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Raise your hand if you've ever secretly worried that leaving your tampon in for any longer than four hours will give you Toxic Shock Syndrome (TSS). Not just me, then? I can't help it — even though I know TSS is exceedingly rare, I think about it almost every time I'm on my period, and I'm always super paranoid about leaving my tampons in for too long.

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However, according to a recent study in Lancet Infectious Diseases, we might not have to worry about TSS anymore soon. Why? Researchers in Vienna just completed the first phase of a clinical trial for a TSS vaccine, and the results were promising: reports that people who received the shot experienced no negative side effects and began developing antibodies to the virus, which could be a sign of the vaccine's effectiveness.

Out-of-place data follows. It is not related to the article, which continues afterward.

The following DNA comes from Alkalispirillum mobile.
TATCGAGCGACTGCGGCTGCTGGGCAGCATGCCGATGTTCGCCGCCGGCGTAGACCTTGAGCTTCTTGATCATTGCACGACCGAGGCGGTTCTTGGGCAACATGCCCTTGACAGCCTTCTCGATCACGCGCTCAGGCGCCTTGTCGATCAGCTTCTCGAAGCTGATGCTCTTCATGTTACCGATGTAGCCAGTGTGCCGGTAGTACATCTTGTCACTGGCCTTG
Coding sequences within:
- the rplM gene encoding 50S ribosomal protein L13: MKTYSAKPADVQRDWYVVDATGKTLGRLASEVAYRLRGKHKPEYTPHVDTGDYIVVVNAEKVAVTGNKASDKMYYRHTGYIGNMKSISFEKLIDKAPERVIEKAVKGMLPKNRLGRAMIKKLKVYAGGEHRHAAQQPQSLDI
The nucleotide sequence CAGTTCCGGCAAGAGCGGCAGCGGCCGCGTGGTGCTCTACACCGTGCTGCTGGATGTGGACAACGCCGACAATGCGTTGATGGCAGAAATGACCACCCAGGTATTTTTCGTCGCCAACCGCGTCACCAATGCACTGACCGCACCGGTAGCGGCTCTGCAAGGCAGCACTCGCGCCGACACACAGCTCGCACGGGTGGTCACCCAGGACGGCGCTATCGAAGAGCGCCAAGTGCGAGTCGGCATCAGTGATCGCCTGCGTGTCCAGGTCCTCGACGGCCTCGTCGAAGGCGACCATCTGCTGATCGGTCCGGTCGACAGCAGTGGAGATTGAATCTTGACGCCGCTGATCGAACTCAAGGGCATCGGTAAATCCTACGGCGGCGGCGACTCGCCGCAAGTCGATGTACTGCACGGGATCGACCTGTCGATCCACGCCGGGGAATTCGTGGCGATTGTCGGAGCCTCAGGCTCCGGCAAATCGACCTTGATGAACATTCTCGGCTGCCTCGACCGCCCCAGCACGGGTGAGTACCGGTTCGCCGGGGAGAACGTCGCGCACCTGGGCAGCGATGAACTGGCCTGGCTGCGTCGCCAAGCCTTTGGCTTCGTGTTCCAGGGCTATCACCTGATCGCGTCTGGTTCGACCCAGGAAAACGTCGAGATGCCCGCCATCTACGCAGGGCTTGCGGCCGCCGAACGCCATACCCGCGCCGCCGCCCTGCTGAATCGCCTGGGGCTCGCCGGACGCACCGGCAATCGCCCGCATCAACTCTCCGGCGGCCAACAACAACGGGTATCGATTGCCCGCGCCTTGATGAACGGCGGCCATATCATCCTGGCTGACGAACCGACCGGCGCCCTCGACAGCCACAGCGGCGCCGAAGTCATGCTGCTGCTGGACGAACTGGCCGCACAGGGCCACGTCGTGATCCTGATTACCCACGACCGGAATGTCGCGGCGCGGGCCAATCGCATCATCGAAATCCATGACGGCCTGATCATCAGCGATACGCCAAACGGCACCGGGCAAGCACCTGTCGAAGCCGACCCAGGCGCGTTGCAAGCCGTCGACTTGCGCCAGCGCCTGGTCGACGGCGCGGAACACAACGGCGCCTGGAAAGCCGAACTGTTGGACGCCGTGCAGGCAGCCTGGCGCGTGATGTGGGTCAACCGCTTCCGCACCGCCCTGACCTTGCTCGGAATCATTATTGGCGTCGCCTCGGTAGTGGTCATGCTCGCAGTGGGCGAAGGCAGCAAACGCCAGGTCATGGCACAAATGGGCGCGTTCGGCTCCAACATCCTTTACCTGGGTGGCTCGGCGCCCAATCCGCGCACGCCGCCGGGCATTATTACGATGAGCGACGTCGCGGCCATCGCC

All that said, the vaccine hasn't hit the market yet. In the meantime, the best way to prevent TSS — which affects around 1 in every 100,000 people — is to make sure you change your tampons every four hours. Also, symptoms of TSS tend to show up suddenly, progress quickly, and may mimic the flu — it's not uncommon for people to suffer from chills, headaches, nausea, muscles aches, vomiting, or diarrhea, Dr. Antonella Lavelanet told

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“TSS is also associated with a rash that looks like a sunburn and then spreads to a more severe rash over the palms of your hands and soles of your feet," she said. Again, TSS is incredibly rare; however, it can be deadly. If you think you may have TSS, head to the emergency room immediately.